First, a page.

My mother and I had lunch on a terrace just below the ruins and, as lovely and enjoyable as it was chatting with her, I found myself brooding about religion again. As we had climbed the hill, I had watched a woman in a full, black Burqa struggle up the hill with her husband and son who were both in jeans and T-shirts. I simply do not understand why Muslim women are prepared to put up with that. She must have been so miserable and hot and meanwhile it was perfectly fine for her husband and son to be dressed like Americans. Why? Why do women get such the shit end of the stick in these countries? It is simply not fair or just and, in my view, it has nothing to do with any God.

Alright, after that second digression, the next day, my mother wanted to see the traditional tourist sites (e.g. the Topkapi Palace, Blue Mosque, etc.,) which I joined her for and enjoyed despite the swarms of tourists. Afterwards, we parted ways as my mother wanted to stay in her comfort zone and go on a bus tour while I took off on foot. Istanbul is very easy to navigate as there is a central tramline that you can always get your bearings by and it is not too easy to get lost (although I enjoy getting lost). I followed my way along the tramline to the old ramparts of the city. They were quite beautiful and crumbling on my left but to my right there was the poverty that I had not seen before as I walked deeper into the streets on my way to the Golden Horn. It almost felt like being in India again as kids looked at me wide-eyed and shouted “American! American!” They came and touched me as if I was a rock star even though I am a basic, middle-aged guy from Canada.

Speaking of the kids, when I finally made it down to the banks of the Golden Horn, I played soccer with a gang of them for a while on my shit-bag knees (yes, I’m an idiot for doing so). One of them, who could speak pretty good English, asked me: “what’s it like in Canada?” I looked at him and said, “You know what? Me and my friends, when we play soccer – we play just like you guys do here. In the park with no rules – so it’s pretty much the same”. He looked at me as if to say “you’re full of shit but thank you for saying it”. Problem is, I was telling the truth!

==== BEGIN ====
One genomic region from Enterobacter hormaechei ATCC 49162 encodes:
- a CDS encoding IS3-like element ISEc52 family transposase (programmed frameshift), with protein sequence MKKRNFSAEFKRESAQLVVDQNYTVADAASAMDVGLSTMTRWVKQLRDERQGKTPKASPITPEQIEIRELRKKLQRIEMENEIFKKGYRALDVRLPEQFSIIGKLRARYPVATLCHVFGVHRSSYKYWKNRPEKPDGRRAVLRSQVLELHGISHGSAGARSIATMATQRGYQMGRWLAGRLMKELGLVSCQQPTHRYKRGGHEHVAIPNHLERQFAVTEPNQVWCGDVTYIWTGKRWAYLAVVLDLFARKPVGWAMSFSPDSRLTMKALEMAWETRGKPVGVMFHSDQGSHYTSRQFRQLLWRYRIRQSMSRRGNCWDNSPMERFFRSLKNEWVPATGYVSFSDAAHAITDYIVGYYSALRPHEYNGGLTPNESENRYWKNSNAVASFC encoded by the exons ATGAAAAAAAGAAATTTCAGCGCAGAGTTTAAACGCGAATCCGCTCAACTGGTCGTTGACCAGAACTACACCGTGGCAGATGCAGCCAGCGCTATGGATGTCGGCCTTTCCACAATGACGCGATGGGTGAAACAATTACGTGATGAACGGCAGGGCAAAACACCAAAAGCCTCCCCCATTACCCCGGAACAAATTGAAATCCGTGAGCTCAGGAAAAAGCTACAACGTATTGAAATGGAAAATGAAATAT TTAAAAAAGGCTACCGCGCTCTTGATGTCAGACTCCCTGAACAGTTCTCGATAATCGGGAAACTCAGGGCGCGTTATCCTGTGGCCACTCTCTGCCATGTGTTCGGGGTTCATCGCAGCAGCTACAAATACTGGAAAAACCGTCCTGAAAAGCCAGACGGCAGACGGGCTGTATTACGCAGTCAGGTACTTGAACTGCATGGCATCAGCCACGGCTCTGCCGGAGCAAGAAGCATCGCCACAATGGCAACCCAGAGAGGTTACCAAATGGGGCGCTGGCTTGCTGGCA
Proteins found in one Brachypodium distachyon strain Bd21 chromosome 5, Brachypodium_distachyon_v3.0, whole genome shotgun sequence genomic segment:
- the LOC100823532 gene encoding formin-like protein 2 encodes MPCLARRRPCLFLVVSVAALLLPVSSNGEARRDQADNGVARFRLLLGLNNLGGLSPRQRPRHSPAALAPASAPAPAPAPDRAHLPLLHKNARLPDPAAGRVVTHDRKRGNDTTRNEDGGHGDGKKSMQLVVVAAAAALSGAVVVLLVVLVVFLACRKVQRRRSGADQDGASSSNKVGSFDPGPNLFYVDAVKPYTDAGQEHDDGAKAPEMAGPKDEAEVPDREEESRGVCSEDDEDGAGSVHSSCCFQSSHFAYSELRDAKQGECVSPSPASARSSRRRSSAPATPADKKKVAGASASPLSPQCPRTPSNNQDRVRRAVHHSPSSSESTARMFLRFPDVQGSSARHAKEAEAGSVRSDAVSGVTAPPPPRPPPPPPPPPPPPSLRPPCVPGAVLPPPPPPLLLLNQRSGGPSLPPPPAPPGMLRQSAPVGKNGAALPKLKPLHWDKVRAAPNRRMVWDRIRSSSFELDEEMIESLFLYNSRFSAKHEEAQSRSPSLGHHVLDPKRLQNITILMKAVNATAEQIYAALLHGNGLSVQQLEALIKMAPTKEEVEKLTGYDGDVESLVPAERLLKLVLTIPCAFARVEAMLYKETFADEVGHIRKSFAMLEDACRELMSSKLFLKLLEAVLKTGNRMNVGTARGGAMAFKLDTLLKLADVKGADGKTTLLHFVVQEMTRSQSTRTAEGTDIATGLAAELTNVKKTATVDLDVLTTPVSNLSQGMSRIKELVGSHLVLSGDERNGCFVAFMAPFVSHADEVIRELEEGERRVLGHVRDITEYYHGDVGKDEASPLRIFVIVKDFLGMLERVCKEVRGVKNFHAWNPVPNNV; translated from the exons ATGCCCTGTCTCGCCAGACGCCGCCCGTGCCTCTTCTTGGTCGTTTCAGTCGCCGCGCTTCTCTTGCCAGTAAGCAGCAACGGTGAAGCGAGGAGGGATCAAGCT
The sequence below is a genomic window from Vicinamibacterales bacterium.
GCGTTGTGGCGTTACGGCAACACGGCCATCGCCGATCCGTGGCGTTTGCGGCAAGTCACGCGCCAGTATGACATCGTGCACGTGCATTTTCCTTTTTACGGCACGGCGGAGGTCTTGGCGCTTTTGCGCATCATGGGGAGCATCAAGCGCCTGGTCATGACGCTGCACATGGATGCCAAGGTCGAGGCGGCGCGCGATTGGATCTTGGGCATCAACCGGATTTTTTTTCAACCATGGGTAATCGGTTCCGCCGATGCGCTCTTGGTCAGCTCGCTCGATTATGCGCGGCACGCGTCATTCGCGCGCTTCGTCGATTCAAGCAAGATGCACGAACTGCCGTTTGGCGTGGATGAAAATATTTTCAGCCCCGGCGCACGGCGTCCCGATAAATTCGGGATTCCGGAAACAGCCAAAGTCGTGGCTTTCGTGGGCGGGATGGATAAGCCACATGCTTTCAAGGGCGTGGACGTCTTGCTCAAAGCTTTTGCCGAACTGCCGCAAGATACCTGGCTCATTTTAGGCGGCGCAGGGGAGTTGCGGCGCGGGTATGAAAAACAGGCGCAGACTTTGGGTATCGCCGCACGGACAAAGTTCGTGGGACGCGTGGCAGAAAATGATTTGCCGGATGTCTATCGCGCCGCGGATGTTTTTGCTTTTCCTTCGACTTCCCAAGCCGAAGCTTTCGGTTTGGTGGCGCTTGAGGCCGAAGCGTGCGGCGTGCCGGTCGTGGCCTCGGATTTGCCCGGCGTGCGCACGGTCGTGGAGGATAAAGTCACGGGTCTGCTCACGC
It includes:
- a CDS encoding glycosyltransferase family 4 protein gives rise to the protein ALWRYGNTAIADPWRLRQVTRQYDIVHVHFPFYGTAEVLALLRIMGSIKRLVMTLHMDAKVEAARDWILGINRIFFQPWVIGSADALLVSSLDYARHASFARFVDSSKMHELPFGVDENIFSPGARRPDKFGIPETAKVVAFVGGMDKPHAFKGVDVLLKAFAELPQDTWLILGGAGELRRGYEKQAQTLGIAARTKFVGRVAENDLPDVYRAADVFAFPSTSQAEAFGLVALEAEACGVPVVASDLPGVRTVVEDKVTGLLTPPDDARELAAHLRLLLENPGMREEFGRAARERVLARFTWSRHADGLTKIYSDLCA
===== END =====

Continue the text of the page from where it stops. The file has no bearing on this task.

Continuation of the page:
After leaving the kids, I continued down the banks of the Golden Horn and wandered in to see the sights that I will not list for fear of boring you. Unfortunately, there was a 4-day holiday in Turkey so many things were closed. The only big disappointment about this for me was that that the Grand Bazaar was closed. I was really looking forward to that – I had some gifts I wanted to buy for a couple of people there.

At any rate, my mother and I had a “last supper” at the hotel (lovely Turkish food) the night before she went back to Montreal and I went off to Lebanon on my own. She was full of anxiety about me going to the Middle East but I guess mothers are like that even if their sons are fully grown men. The next day, the hotel staff and my mother waved me off in my taxi, my mother’s face a mask of worry.

I must say this, on a final note, every Turkish person I met there (fine, there were not many) were kind, gracious and hospitable and I thoroughly enjoyed their company. I am completely and totally impressed with the country and the people. European Union – let them in!!!


About Requiem for the Damned